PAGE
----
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Recusancy and Conformity in Early Modern England

Manuscript and Printed Sources in Translation


Edited by Ginevra Crosignani, Thomas M. McCoog & Michael Questier

With the assistance of Peter Holmes


Toronto: Pontifical Institute of Medieval Studies, 2010. £115.95

Hardcover. xxxiv + 432 p. ISBN 9780888441706


Reviewed by Pauline Croft

Royal Holloway University of London



This volume prints an extensive collection of documents which together form the principal texts relating to the twin problems of conformity and recusancy for Roman Catholics under the rule of Elizabeth and in the early years of James I. Many of them have not been published before, and the majority of them have not been available in English. Although the first is the standard text of the 1559 parliamentary Act of Uniformity, the second document is the much less well-known petition of English Catholics to the Council of Trent, presented by the Portuguese ambassador in 1562, begging for clarification on the vexed question of whether or not they might attend the services of the newly-established Church of England. The relative moderation of the Elizabethan religious settlement had succeeded in sowing considerable confusion in the minds of many English Catholics.

Then between 1563 and 1578, the issue became more pressing, not least because of the conservative Northern Rising of 1569-71, when English-language prayer-books and Bibles were destroyed by the rebels. Thereafter, the divide between Protestant Englishmen and their Catholic neighbours became clearer. Laurence Vaux, in exile at Louvain, insisted that all those who offered their children for baptism in their parish church, or attended Holy Communion there, did not stand in the state of salvation. Nicholas Sander agreed, declaring that this “may not be wincked at”, and by 1578, Gregory Martin and others were insisting on strict recusancy. However, the hard-liners’ continued lack of success is clear from a treatise of 1580, entitled Going to Churche, since English Catholics protested that they came “only as persons compelled by penal laws”.

It was easy for the Catholic clergy, who mostly resided outside England, to ignore the perils of confronting the Elizabethan State, or as in 1588, to fail to understand the desire of many Catholics to show patriotic national solidarity when faced with possible Spanish invasion. The key point was the excommunication of Elizabeth in 1570 by Pius V, which had posed a fresh set of problems. What about household servants who would be expected to accompany their master, the head of the household, to the parish church? Or courtiers who must accompany the queen to the chapel royal? It was all very well for Jesuits who lived safely in Rome to insist that such State requirements were “not be obeyed in any way”.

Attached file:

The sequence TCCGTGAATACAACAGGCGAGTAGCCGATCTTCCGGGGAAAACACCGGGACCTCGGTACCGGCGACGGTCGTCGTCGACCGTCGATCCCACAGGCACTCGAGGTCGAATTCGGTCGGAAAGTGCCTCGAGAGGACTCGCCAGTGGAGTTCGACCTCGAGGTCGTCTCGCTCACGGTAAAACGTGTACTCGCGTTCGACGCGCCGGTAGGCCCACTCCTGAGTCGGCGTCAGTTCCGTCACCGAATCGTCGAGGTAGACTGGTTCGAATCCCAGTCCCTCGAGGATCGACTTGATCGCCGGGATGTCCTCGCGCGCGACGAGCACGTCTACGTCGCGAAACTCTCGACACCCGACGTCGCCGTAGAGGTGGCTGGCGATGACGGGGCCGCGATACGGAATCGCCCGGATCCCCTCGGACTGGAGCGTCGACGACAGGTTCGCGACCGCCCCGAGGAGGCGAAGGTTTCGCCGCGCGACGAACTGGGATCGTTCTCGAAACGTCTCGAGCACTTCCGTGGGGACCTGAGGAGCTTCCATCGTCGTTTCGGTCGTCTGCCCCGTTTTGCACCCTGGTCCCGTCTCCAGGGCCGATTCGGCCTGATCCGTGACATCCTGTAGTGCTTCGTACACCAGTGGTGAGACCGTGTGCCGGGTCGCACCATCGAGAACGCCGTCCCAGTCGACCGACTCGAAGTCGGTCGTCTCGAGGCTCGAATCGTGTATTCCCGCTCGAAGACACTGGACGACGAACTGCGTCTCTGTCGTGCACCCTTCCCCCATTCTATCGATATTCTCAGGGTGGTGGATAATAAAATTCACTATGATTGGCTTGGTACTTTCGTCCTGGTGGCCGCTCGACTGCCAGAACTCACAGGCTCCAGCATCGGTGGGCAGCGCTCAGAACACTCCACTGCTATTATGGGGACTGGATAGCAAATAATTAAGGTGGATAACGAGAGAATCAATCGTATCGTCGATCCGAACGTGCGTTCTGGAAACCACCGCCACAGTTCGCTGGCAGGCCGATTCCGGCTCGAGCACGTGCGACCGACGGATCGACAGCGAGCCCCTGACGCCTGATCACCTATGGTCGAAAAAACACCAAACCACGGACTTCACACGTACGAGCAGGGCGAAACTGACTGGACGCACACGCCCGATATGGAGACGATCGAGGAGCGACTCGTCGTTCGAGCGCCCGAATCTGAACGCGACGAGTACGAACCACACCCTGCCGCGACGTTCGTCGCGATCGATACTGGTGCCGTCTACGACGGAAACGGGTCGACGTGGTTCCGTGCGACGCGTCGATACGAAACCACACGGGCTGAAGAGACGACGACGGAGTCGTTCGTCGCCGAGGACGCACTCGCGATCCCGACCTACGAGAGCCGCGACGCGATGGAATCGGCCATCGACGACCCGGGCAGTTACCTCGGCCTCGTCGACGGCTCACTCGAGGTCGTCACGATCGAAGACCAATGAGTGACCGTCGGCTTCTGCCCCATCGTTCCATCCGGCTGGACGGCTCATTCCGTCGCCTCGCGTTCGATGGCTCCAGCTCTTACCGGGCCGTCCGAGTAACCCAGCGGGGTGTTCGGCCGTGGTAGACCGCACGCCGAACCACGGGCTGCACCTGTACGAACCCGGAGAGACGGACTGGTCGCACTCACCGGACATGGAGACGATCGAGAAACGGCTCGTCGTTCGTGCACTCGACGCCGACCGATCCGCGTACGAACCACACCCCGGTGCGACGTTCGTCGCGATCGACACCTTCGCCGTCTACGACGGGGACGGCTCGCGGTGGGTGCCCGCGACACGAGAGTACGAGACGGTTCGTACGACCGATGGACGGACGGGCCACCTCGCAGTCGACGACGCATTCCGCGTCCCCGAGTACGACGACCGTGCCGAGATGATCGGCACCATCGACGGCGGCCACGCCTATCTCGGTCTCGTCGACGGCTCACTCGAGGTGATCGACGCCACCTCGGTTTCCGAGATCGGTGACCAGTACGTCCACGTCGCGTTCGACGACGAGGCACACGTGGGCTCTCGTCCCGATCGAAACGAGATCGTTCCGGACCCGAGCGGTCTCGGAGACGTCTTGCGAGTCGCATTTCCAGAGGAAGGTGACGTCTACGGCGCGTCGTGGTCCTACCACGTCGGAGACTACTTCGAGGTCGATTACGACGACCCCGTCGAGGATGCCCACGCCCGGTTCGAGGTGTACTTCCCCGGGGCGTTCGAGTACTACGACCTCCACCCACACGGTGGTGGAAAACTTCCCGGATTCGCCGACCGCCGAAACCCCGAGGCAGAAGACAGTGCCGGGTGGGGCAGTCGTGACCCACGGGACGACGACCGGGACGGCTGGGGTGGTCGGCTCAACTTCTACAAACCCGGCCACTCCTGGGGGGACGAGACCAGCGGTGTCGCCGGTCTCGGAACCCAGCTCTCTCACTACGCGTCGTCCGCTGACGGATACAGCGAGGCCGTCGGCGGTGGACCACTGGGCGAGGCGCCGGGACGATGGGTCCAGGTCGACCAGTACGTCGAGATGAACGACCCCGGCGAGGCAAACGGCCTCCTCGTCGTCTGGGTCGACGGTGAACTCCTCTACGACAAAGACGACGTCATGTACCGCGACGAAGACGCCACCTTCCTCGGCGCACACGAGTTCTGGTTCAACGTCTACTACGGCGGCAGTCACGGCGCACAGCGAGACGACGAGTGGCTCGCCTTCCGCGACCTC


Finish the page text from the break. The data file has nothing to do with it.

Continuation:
Between 1578 and 1593, a vigorous debate ensued over the pragmatic policy of conditional conformity as distinct from outright recusancy. The anonymous author of the Italian treatise entitled Relatione del Presente Stato d’Inghilterra made the point bluntly: “to a great extent the safety of Catholics depends on secrecy and silence”. The Jesuits debated among themselves what exactly was the meaning of recusancy, and the problem of occasional conformity also arose in Scotland. In 1601 the Jesuit Robert Abercromby begged “that permission may be granted so that some may occasionally attend the sermons of the heretics”, since that had been allowed to Catholics in Lithuania, Prussia and Poland, where he had previously worked. Another Jesuit pointed out that the rich risked exile and the loss of all their property if they did not occasionally conform; in consequence the pressure from their wives, to attend the parish church to secure the inheritance of their children, was immense. “Places and seasons” should be observed with “convenient moderation”.

Robert Persons S.J. led those who continued to take the hard line, but the ground was shifting under their feet. This edition is most welcome in providing readers with a great variety of primary research materials hitherto difficult to access, and illuminating these crucial Counter-Reformation dilemmas.




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